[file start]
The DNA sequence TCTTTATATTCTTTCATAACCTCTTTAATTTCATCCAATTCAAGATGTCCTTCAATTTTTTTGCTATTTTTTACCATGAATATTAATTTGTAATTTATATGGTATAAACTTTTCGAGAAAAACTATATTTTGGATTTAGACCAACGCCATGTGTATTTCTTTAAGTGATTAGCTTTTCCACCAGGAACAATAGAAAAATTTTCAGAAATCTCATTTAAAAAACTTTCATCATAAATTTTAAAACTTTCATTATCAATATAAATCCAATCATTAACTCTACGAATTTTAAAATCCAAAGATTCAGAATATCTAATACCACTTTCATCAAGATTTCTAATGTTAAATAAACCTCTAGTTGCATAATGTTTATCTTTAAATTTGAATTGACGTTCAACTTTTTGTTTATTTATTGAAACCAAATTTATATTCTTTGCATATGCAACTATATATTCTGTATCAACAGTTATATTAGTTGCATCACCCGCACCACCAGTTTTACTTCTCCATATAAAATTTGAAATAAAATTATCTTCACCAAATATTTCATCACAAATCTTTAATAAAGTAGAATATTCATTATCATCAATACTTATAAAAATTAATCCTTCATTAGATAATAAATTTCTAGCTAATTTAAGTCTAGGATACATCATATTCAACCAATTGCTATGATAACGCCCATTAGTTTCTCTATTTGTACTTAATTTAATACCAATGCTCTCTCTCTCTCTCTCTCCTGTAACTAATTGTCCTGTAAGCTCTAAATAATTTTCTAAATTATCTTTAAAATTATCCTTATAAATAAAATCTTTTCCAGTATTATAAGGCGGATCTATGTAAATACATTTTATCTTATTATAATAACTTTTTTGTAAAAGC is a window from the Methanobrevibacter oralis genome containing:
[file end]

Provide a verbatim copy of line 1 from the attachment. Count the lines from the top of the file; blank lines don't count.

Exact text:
The DNA sequence TCTTTATATTCTTTCATAACCTCTTTAATTTCATCCAATTCAAGATGTCCTTCAATTTTTTTGCTATTTTTTACCATGAATATTAATTTGTAATTTATATGGTATAAACTTTTCGAGAAAAACTATATTTTGGATTTAGACCAACGCCATGTGTATTTCTTTAAGTGATTAGCTTTTCCACCAGGAACAATAGAAAAATTTTCAGAAATCTCATTTAAAAAACTTTCATCATAAATTTTAAAACTTTCATTATCAATATAAATCCAATCATTAACTCTACGAATTTTAAAATCCAAAGATTCAGAATATCTAATACCACTTTCATCAAGATTTCTAATGTTAAATAAACCTCTAGTTGCATAATGTTTATCTTTAAATTTGAATTGACGTTCAACTTTTTGTTTATTTATTGAAACCAAATTTATATTCTTTGCATATGCAACTATATATTCTGTATCAACAGTTATATTAGTTGCATCACCCGCACCACCAGTTTTACTTCTCCATATAAAATTTGAAATAAAATTATCTTCACCAAATATTTCATCACAAATCTTTAATAAAGTAGAATATTCATTATCATCAATACTTATAAAAATTAATCCTTCATTAGATAATAAATTTCTAGCTAATTTAAGTCTAGGATACATCATATTCAACCAATTGCTATGATAACGCCCATTAGTTTCTCTATTTGTACTTAATTTAATACCAATGCTCTCTCTCTCTCTCTCTCCTGTAACTAATTGTCCTGTAAGCTCTAAATAATTTTCTAAATTATCTTTAAAATTATCCTTATAAATAAAATCTTTTCCAGTATTATAAGGCGGATCTATGTAAATACATTTTATCTTATTATAATAACTTTTTTGTAAAAGC is a window from the Methanobrevibacter oralis genome containing: